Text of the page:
|Science: A. Science is a) an inventory of statements on defined subject domains obtained with certain methods, rules and instruments as well as b) a set of methods, instruments and rules for obtaining new statements on the same subject domain. B. Groups of people who are counted to a subject area, whereby these groups are being formed by the common acceptance of methods, rules, instruments and the limitation of the subject areas. See also observation, observability, methods, systems, theories, theoretical terms, theoretical entities, verification._____________Annotation: The above characterizations of concepts are neither definitions nor exhausting presentations of problems related to them. Instead, they are intended to give a short introduction to the contributions below. – Lexicon of Arguments. |
Science / Fraassen: thesis: it is not about declaration as such, but about new statements about observable regularities.
Science / R. Boyd: thesis: the terms of a mature science typically refer. - We need realism, so the success of science does not look like a miracle. - FraassenVsBoyd: Science does not have to explain to its own success.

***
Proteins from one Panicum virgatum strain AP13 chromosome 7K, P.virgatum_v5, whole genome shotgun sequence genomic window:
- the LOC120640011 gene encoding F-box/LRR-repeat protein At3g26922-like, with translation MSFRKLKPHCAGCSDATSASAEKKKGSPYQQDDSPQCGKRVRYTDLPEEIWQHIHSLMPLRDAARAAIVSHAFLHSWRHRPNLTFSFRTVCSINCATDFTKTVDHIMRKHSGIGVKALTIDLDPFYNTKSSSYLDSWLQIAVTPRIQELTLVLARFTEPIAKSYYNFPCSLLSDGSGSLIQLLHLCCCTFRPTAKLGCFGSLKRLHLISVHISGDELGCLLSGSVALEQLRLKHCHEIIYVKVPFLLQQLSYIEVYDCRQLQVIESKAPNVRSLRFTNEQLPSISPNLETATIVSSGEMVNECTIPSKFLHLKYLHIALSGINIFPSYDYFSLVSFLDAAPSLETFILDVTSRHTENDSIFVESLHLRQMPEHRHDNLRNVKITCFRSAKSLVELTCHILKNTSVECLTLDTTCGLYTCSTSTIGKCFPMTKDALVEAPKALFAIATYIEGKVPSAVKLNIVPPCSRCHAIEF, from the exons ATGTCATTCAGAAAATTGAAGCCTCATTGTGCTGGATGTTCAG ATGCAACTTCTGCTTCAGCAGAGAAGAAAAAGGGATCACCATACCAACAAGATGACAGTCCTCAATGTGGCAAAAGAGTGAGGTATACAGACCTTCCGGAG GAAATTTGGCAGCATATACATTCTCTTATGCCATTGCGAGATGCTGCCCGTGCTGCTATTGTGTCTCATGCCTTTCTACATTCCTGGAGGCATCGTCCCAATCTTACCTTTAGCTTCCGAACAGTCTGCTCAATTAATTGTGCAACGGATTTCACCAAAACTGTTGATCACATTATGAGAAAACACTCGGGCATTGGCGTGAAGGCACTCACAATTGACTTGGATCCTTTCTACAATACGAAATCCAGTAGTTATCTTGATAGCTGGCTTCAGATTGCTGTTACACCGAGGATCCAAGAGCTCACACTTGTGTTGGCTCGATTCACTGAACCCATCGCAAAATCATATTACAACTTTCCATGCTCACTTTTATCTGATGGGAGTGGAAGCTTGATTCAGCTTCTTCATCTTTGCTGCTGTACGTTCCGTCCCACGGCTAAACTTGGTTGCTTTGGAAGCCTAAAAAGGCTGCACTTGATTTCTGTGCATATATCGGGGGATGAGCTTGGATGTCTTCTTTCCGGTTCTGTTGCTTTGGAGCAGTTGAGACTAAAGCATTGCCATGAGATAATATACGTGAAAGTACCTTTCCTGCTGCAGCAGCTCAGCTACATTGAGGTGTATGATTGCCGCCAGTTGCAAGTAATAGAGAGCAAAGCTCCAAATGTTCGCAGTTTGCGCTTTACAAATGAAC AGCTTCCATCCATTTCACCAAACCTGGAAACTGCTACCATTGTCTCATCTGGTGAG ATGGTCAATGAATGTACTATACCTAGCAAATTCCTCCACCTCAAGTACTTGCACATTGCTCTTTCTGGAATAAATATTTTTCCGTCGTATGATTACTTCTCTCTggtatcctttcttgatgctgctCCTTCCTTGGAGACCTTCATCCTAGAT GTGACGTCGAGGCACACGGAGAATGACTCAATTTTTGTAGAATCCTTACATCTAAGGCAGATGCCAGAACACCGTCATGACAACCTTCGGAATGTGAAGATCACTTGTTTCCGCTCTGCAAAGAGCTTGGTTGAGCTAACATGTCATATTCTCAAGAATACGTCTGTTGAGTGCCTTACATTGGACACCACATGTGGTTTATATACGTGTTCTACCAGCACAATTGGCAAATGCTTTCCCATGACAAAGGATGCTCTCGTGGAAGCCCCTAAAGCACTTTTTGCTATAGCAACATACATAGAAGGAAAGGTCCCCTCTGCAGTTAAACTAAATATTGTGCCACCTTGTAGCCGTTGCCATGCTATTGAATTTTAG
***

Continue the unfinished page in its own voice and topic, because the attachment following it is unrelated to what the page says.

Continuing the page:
Unity / Science / Duhem: DuhemVs English Science: these are "broad but shallow", satisfied with a piecemeal approach (apparatus). - (Duhem per uniformity).
Philosophy of Science / Fraassen: has nothing to do with logic or philosophy of language. - And vice versa: Fraassen thesis: language problems have nothing to do with the content of science and the structure of the world._____________Explanation of symbols: Roman numerals indicate the source, arabic numerals indicate the page number. The corresponding books are indicated on the right hand side. ((s)…): Comment by the sender of the contribution. The note [Author1]Vs[Author2] or [Author]Vs[term] is an addition from the Dictionary of Arguments. If a German edition is specified, the page numbers refer to this edition.
B. van Fraassen
The Scientific Image Oxford 1980